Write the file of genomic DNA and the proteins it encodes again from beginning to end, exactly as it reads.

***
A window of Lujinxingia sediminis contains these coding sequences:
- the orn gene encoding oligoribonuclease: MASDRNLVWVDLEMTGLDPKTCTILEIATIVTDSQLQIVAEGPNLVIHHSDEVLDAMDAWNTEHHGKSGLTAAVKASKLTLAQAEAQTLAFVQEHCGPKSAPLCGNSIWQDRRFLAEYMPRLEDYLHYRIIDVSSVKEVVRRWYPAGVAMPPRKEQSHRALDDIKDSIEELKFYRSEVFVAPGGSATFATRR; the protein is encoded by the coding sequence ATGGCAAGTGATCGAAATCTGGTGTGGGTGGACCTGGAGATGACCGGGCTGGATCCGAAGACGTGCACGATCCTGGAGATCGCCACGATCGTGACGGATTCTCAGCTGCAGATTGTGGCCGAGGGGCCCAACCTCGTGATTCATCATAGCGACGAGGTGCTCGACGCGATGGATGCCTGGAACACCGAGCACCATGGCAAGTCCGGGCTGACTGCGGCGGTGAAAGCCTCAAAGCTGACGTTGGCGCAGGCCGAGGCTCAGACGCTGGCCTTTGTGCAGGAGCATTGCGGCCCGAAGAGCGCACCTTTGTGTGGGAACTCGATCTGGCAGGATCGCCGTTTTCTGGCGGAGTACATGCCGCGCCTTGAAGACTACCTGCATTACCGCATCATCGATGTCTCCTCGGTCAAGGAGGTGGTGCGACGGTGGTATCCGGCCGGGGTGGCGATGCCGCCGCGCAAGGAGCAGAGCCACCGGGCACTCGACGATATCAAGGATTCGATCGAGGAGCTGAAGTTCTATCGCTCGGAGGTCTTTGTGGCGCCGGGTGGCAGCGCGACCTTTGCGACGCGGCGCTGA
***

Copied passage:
A window of Lujinxingia sediminis contains these coding sequences:
- the orn gene encoding oligoribonuclease: MASDRNLVWVDLEMTGLDPKTCTILEIATIVTDSQLQIVAEGPNLVIHHSDEVLDAMDAWNTEHHGKSGLTAAVKASKLTLAQAEAQTLAFVQEHCGPKSAPLCGNSIWQDRRFLAEYMPRLEDYLHYRIIDVSSVKEVVRRWYPAGVAMPPRKEQSHRALDDIKDSIEELKFYRSEVFVAPGGSATFATRR; the protein is encoded by the coding sequence ATGGCAAGTGATCGAAATCTGGTGTGGGTGGACCTGGAGATGACCGGGCTGGATCCGAAGACGTGCACGATCCTGGAGATCGCCACGATCGTGACGGATTCTCAGCTGCAGATTGTGGCCGAGGGGCCCAACCTCGTGATTCATCATAGCGACGAGGTGCTCGACGCGATGGATGCCTGGAACACCGAGCACCATGGCAAGTCCGGGCTGACTGCGGCGGTGAAAGCCTCAAAGCTGACGTTGGCGCAGGCCGAGGCTCAGACGCTGGCCTTTGTGCAGGAGCATTGCGGCCCGAAGAGCGCACCTTTGTGTGGGAACTCGATCTGGCAGGATCGCCGTTTTCTGGCGGAGTACATGCCGCGCCTTGAAGACTACCTGCATTACCGCATCATCGATGTCTCCTCGGTCAAGGAGGTGGTGCGACGGTGGTATCCGGCCGGGGTGGCGATGCCGCCGCGCAAGGAGCAGAGCCACCGGGCACTCGACGATATCAAGGATTCGATCGAGGAGCTGAAGTTCTATCGCTCGGAGGTCTTTGTGGCGCCGGGTGGCAGCGCGACCTTTGCGACGCGGCGCTGA